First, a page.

The boot process first executes VPN discovery using the Cisco Discovery Protocol. If a valid VLAN ID is received the unit enters the VLAN, if no ID is present the unit continues to the next step of the boot process. DHCP is enabled by default which allows the unit to obtain IP addressing information via the network DHCP server including IP address, default gateway and subnet mask. The unit will also request the TFTP server address and if present will continue into the TFTP boot section. The unit will query the TFTP server for a valid configuration file designated by the units MAC address in the configuration file name and if found will download and install. If all the above boot configuration processes fail (there is no network connectivity) the unit will finish the boot process and must be manually configured via the voice interface.
1. Manual Voice Configuration
Manual configuration via the voice interface is performed using an analog telephone set plugged into the #1 phone jack on the back of the unit. The interface is initialized by first hooking the connection then pressing the function button located on the top of the unit. The various feature settings are accessed by entering voice menu number codes. You will then receive voice prompts to enter keypad combinations to set the value of the various features.
The voice interface can be used to completely configure the unit or just to gain network connectivity to enable further configuration by the other interfaces. In a situation where the unit has lost connectivity, is not responding, or a password has been lost the unit can be reset to factory defaults using the voice interface. Simply hook the connection, press the function button then enter 322873738 (FACTRESET) from the keypad followed by the # and 3 to confirm the reset.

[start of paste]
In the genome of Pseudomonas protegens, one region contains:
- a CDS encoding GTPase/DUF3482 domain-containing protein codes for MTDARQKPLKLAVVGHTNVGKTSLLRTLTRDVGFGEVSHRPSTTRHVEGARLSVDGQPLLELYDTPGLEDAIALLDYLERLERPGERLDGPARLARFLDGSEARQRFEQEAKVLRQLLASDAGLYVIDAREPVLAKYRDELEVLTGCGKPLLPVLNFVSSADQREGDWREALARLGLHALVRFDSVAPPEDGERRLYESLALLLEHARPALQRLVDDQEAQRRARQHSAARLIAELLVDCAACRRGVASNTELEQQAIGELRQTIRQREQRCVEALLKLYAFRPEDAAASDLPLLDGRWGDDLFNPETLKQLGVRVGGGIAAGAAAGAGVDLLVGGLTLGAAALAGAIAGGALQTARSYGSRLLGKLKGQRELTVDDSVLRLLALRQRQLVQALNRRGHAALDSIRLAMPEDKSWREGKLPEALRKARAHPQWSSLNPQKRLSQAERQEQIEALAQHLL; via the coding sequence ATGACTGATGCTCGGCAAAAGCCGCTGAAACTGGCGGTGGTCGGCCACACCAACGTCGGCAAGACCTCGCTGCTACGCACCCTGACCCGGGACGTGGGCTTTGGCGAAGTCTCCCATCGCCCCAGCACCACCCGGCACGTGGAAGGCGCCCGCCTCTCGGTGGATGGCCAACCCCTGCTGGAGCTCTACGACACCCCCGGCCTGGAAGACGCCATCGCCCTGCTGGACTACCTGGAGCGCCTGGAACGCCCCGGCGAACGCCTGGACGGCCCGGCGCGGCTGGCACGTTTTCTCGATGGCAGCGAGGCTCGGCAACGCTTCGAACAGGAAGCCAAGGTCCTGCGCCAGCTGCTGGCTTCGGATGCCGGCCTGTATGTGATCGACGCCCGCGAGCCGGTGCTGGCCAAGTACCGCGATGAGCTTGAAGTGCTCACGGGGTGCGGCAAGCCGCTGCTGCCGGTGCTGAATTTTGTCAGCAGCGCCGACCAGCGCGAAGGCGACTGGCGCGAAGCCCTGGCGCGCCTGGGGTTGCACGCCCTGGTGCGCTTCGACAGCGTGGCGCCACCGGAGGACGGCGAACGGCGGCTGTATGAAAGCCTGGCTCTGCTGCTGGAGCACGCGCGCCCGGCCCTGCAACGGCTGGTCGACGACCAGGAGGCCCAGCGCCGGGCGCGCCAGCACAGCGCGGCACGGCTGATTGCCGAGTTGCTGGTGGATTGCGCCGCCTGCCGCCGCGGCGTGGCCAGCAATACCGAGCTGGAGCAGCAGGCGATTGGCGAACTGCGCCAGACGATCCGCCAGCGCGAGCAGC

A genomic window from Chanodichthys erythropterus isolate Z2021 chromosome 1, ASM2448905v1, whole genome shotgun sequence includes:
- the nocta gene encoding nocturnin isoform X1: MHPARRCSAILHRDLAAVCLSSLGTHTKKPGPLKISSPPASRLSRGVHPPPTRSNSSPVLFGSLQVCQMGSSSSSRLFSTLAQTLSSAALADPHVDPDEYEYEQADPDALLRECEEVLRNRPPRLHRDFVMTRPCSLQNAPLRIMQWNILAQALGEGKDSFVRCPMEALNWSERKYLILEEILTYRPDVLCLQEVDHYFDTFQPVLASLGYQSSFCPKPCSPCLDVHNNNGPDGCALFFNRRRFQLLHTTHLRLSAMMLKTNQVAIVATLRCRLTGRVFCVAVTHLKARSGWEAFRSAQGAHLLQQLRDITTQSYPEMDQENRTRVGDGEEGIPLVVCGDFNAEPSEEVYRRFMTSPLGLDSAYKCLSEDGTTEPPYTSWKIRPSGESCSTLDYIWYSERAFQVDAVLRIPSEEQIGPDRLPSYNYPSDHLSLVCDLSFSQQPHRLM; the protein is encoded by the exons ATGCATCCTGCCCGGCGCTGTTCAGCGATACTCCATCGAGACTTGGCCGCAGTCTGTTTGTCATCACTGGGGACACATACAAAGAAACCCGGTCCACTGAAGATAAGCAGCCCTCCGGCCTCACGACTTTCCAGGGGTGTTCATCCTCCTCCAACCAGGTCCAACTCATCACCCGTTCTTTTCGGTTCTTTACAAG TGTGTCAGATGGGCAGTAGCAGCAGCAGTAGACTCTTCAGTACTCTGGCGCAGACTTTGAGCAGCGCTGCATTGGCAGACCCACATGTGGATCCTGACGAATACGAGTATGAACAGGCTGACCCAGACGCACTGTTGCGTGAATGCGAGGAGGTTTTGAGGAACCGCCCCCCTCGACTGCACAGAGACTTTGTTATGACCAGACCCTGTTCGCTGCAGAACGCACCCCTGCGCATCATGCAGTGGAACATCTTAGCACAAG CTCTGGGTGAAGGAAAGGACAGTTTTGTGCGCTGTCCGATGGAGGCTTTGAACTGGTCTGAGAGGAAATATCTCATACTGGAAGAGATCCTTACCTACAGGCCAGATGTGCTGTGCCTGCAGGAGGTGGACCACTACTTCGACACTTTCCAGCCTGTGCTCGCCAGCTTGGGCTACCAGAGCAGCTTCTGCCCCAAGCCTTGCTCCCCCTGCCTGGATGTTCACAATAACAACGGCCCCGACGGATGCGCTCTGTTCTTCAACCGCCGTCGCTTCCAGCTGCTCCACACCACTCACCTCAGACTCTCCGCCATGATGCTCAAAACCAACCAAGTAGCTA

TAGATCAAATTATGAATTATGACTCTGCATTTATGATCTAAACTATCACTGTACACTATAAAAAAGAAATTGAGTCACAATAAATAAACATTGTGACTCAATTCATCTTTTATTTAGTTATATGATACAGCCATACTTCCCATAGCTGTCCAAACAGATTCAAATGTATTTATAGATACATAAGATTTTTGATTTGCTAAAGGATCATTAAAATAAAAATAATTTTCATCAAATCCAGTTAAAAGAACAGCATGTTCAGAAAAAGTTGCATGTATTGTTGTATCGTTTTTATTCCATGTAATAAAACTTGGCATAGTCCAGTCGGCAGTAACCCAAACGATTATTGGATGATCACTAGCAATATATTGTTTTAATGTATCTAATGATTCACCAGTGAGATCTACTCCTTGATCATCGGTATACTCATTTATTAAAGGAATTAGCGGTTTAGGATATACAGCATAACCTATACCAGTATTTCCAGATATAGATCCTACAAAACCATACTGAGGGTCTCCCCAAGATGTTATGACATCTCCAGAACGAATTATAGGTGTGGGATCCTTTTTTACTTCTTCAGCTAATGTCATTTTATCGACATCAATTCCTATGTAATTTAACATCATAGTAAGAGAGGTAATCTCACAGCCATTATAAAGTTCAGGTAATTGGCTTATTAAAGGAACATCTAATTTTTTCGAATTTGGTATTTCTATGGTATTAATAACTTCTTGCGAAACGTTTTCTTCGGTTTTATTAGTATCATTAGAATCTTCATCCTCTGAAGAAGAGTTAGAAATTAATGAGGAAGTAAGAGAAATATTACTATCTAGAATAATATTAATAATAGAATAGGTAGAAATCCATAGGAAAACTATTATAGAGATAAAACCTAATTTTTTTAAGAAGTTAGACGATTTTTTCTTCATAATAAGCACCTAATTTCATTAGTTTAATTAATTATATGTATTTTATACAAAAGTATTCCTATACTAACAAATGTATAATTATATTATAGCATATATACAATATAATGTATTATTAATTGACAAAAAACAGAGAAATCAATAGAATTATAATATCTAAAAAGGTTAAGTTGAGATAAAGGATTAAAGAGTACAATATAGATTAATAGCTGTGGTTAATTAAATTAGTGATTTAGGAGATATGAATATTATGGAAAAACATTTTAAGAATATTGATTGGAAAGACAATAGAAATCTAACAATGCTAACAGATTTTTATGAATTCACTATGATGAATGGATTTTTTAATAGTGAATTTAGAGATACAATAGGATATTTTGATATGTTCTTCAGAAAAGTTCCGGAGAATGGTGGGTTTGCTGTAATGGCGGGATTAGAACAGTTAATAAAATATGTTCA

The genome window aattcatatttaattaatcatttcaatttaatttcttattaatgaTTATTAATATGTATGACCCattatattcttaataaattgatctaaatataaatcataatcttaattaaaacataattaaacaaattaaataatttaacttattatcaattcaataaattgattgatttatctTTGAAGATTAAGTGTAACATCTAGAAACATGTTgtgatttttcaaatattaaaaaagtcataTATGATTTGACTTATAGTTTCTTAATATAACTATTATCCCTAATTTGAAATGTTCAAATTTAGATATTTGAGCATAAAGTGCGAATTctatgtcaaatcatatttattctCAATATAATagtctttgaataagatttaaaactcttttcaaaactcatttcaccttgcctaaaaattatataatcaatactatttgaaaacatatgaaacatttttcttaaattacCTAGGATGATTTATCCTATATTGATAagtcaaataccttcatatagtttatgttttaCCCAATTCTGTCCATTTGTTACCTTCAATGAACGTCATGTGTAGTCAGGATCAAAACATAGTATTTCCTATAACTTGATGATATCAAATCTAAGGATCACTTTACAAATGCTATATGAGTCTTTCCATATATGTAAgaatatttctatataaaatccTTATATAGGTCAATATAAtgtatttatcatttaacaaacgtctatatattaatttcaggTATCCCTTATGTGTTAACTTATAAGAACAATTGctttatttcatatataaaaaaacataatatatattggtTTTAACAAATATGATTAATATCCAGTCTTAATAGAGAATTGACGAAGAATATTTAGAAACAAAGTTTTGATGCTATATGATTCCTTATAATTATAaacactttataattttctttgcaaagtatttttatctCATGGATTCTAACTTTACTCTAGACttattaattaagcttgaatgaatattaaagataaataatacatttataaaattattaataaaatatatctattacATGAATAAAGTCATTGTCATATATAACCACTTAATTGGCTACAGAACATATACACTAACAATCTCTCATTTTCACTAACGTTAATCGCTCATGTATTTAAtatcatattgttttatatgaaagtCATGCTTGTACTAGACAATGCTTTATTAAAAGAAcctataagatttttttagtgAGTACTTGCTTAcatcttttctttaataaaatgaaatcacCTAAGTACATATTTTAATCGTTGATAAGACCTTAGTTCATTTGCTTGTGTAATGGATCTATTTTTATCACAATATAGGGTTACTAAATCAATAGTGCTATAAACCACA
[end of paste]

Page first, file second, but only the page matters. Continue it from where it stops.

2. Web Interface Configuration
Once network connectivity has been established either by the voice interface or network DHCP the unit can be configured using any compliant web browser from any computer on the local network. The web interface may also be used to view the current configuration file distributed by the TFTP server method.
To connect via the web interface first confirm IP connectivity by using the ping command to the units’ IP address. Open a browser and enter http://ipaddress/dev for the configuration screen or http://ipaddress/refresh for the TFTP config file. You will receive an auth challenge before the configuration web page is displayed. The adapter unit functions much like a router where changes in configuration are only applied after a save/apply/restart.
3. TFTP Automated Method
In environments where many ATA units are installed using a served configuration file method is preferred, simply due to the ease of deployment and maintenance. Configuring the files on the TFTP server is explained in the Cisco documentation. It involves downloading the proper configuration package then building both common and individual configuration files which will be hosted on the server and accessible to the units. You must then either configure the local DHCP server to supply TFTP server IP information or directly configure the ATA units with the TFTP server information.
Once configured the ATA 180 series analog phone adapters need little if any maintenance other than occasional firmware release updates or signaling protocol updates.